ImageAfter joining Emma for a quick hot chocolate at Bastille to warm ourselves up, we made our way to the Quartier Latin for pancakes in a crêperie I have already visited on rue Saint-André-des-Arts.  Here we cracked upon a bottle of cidre – an almost given accompaniment when eating crêpes.  We then all discovered something we never knew about Emma in a rather comical event, as the restaurant’s cat took quite a liking to our table, to the sheer terror of Emma who ran off shrieking, refusing to come back and letting her crêpe go cold until the cat had been removed.  After meeting up with a group of my international friends, we had a drink in a bar before making our way to the Latin Corner for Caroline’s birthday (this has become a sort of tradition it would seem now!)  In comparison to Cristina’s ‘sexy dance’ the previous month, Caroline’s was definitely more… spicier to say the least.  I’ll spare you all of the gory details (I also don’t want embarrass poor Caroline!) Myself and Ali managed to cram a lot of touristy stuff into her last half-day here, starting at Père Lachaise (seeing as this is literally in my backyard I know where most of the well-known graves are almost by heart) before jumping on the metro to Montmartre  for some lunch, another area I know pretty well.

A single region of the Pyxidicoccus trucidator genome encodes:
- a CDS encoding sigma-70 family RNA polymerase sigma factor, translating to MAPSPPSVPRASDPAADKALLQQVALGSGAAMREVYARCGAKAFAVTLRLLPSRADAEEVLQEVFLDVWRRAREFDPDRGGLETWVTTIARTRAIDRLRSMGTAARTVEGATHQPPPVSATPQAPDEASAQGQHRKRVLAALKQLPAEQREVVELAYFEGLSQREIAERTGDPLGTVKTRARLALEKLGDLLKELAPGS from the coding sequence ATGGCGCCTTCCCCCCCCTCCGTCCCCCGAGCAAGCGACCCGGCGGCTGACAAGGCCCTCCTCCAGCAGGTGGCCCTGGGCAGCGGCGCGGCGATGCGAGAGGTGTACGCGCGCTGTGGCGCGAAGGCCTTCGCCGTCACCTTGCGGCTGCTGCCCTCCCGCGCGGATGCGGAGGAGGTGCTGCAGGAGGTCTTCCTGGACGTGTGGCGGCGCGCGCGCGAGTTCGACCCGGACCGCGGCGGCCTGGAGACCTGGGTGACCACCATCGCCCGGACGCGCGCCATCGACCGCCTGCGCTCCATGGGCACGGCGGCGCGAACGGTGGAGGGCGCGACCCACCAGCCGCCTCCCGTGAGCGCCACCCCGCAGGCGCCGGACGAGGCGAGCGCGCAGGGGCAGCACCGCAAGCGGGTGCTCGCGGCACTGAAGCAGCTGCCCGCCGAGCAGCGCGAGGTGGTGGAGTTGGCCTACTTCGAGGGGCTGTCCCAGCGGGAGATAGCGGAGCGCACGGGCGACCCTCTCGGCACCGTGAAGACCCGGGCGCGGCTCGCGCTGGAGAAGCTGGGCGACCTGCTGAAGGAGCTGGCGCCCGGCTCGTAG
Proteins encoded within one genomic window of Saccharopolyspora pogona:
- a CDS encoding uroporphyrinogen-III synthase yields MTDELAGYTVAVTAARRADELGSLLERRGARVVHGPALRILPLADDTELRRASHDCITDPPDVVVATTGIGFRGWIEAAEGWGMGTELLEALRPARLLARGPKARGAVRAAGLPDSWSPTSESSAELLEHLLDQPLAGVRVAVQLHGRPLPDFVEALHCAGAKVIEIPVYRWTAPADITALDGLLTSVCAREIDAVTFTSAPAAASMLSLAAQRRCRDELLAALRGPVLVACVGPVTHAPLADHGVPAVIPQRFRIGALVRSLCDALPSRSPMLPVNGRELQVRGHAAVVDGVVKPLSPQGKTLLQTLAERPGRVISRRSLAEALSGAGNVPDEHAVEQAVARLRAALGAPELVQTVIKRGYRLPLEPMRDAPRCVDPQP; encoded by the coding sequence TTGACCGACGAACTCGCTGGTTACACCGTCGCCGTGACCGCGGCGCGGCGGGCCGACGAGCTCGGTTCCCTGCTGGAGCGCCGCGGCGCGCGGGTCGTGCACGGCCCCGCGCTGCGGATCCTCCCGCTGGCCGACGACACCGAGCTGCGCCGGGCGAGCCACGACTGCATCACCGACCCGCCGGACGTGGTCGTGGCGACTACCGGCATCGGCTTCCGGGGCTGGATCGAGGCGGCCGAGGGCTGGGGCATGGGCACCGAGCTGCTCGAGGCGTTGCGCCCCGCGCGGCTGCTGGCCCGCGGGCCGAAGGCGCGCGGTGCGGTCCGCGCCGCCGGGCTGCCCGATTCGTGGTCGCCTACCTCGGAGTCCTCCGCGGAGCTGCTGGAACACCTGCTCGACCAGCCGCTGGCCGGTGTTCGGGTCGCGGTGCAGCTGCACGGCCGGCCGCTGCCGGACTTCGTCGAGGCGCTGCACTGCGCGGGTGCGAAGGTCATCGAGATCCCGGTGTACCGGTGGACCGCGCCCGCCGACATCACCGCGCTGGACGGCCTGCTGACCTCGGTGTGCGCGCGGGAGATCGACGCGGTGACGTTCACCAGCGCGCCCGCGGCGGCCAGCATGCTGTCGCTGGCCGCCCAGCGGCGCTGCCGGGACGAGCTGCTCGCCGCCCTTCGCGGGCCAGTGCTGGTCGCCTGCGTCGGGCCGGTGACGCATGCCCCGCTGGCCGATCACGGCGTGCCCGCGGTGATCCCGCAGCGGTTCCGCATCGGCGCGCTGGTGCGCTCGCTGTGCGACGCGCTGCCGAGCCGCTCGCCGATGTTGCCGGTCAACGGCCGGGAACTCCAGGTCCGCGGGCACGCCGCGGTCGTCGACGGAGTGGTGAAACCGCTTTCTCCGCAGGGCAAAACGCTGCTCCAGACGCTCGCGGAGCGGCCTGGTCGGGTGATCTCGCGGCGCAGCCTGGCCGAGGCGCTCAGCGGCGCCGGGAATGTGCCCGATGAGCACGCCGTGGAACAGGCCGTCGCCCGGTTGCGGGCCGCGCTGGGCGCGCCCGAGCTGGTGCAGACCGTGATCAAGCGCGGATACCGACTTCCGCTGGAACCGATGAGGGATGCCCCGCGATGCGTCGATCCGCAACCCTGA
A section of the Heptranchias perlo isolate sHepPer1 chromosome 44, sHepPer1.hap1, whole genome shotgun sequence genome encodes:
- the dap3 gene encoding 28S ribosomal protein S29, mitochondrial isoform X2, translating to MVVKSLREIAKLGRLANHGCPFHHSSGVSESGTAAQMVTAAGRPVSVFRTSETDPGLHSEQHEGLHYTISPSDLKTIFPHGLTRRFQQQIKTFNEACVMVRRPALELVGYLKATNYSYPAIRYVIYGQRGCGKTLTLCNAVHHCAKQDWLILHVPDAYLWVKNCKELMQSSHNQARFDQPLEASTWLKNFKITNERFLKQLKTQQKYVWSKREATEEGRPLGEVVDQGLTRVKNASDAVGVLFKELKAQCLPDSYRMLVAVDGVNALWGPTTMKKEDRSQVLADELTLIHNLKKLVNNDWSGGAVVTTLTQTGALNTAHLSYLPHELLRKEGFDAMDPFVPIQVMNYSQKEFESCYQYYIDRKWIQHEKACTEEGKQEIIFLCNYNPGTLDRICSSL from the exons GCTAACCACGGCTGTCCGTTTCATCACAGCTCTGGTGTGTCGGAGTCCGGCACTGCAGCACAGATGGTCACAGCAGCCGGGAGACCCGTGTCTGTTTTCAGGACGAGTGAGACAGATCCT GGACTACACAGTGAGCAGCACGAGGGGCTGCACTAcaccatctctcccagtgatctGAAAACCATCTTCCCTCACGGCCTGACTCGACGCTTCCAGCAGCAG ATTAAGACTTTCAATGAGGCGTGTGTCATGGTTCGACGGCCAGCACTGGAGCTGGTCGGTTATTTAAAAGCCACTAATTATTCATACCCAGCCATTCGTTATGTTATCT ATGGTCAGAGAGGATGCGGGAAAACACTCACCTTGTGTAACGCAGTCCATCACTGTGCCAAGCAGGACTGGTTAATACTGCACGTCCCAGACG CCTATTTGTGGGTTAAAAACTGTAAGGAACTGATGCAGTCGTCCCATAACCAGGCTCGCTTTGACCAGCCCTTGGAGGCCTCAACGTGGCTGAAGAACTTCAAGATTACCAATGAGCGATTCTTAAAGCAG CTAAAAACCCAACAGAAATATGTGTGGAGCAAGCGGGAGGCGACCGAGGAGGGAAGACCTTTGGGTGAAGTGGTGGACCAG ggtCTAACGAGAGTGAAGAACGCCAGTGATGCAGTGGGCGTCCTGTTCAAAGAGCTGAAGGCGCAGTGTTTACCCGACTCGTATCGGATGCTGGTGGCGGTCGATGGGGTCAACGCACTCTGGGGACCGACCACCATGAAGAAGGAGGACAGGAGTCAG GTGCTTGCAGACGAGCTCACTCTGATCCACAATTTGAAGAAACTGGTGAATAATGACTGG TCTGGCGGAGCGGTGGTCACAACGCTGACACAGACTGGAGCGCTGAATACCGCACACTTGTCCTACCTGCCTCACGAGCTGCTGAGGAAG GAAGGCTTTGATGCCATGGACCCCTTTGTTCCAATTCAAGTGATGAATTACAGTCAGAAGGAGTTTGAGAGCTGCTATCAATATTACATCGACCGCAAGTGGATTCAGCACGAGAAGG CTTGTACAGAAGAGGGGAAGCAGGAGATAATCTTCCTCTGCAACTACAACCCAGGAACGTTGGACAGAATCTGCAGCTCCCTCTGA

Explains itself really…


ImageAfter accompanying Ali to the station, I was straight off the 13eme to celebrate the Chinese New Year with Emma.  Whilst we have both experienced celebrations in London’s Chinatown, we weren’t quite sure what to expect here in Paris.  Having decided to have a bit of a nosey and pick up some groceries from the Asian supermarkets there, we were pleasantly surprised to see quite a spectacle.  We should have known that we were in for an impressive display from the moment we entered McDonalds, which was absolutely heaving and laden with Chinese balloons and lanterns.  The atmosphere that spilled out onto the street was also buzzing and bustling with a real sense of a community spirit.  With Emma being of Vietnamese/Chinese origin, I was with an expert who was quite impressed by the event’s authenticity in comparison with the now rather tourist dominated celebrations in London.  I could therefore also be given an explanation behind all the traditions and displays.  Emma was surprised to see shrines with candles and incense on the street with clementine fruits, which I was told is a symbol of good fortune.  We then excitedly followed the far-off sound of firecrackers in the hope to see a dragon dance.